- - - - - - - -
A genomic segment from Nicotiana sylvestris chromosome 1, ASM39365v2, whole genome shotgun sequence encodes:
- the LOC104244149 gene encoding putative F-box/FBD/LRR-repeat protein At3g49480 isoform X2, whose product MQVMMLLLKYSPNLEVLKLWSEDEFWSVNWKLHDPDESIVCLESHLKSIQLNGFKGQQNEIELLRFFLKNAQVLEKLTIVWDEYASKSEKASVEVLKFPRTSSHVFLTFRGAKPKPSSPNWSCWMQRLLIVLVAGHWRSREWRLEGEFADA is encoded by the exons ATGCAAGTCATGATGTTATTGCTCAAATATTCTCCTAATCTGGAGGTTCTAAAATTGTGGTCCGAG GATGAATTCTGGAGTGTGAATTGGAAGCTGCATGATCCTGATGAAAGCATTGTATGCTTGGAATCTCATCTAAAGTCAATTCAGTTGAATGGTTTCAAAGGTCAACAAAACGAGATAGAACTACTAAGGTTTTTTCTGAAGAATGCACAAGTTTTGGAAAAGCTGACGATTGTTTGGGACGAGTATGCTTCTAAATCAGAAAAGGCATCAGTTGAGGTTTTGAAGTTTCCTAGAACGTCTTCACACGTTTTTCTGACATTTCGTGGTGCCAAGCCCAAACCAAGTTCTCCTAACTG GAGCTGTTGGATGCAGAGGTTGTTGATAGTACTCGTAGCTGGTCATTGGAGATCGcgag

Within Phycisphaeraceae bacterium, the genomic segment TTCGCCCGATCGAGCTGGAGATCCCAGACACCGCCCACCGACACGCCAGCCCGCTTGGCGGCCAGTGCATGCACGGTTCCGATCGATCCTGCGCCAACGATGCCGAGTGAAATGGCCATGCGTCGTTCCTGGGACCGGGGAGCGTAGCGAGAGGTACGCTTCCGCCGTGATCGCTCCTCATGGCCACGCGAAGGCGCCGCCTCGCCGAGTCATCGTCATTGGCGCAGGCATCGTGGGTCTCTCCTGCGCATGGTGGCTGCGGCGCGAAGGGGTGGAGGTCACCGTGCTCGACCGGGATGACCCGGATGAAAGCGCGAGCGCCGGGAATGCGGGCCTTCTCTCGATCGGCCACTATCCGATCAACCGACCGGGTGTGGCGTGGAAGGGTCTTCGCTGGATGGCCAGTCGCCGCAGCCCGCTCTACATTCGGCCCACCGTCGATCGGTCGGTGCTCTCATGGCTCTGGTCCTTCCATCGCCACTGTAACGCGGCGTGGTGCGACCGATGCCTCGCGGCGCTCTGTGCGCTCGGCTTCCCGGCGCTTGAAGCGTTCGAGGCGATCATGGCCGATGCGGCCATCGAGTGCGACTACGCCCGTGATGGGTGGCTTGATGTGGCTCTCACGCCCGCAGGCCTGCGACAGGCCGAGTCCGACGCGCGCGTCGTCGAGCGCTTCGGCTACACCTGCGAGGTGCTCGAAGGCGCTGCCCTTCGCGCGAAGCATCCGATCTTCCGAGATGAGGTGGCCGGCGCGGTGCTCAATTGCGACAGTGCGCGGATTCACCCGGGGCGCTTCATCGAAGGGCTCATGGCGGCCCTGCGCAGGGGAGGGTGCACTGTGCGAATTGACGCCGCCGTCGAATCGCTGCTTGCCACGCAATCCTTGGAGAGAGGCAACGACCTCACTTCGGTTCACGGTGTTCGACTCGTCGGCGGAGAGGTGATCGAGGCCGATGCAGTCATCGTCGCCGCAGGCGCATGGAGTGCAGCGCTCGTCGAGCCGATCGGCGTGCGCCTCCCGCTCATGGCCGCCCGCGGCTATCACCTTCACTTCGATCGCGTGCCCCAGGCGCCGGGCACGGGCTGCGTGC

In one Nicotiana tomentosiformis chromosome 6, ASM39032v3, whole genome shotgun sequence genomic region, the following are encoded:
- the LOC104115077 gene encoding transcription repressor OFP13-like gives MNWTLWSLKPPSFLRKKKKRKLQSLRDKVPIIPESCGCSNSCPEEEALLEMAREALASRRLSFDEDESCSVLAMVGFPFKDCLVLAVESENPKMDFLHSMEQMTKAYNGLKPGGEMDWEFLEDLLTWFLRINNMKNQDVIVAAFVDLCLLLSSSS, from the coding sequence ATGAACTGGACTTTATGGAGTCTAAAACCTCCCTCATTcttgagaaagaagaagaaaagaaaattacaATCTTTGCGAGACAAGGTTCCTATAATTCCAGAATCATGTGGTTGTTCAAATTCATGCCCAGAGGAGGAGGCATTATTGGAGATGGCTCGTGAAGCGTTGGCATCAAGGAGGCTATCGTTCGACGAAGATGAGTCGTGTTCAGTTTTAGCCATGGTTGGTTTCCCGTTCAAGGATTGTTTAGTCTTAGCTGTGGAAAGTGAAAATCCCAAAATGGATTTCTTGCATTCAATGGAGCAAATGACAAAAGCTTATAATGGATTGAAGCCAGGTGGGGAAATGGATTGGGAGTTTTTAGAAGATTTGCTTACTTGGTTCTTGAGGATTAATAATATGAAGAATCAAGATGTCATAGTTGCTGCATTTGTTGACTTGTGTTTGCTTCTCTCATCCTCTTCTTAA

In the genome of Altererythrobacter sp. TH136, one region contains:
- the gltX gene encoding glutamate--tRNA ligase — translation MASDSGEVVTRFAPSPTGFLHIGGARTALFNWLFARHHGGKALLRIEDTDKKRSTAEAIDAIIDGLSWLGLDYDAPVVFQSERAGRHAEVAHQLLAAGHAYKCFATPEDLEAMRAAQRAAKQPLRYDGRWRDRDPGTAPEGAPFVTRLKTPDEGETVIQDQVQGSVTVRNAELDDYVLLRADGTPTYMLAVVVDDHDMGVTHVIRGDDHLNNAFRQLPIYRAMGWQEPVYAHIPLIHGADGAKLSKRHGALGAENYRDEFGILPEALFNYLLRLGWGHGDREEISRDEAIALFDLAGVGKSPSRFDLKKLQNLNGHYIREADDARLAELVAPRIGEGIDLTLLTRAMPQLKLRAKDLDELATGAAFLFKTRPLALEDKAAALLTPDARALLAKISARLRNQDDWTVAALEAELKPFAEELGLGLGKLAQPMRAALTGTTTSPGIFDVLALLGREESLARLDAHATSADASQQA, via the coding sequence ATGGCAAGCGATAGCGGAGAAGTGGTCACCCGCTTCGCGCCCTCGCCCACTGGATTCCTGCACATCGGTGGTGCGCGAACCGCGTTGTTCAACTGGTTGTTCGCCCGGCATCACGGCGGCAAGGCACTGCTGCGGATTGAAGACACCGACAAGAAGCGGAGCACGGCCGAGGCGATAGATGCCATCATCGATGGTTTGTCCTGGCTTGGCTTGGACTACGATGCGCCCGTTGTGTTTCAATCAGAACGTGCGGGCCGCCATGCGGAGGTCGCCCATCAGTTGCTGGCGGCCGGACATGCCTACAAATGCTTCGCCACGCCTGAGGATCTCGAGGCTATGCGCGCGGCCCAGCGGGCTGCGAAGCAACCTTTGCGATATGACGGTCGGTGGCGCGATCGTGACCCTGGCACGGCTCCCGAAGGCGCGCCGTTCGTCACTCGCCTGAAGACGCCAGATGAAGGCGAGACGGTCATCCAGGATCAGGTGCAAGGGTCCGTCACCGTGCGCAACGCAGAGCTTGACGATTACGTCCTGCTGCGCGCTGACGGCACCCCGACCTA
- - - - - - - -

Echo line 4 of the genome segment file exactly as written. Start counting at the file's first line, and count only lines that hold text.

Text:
In one Nicotiana tomentosiformis chromosome 6, ASM39032v3, whole genome shotgun sequence genomic region, the following are encoded: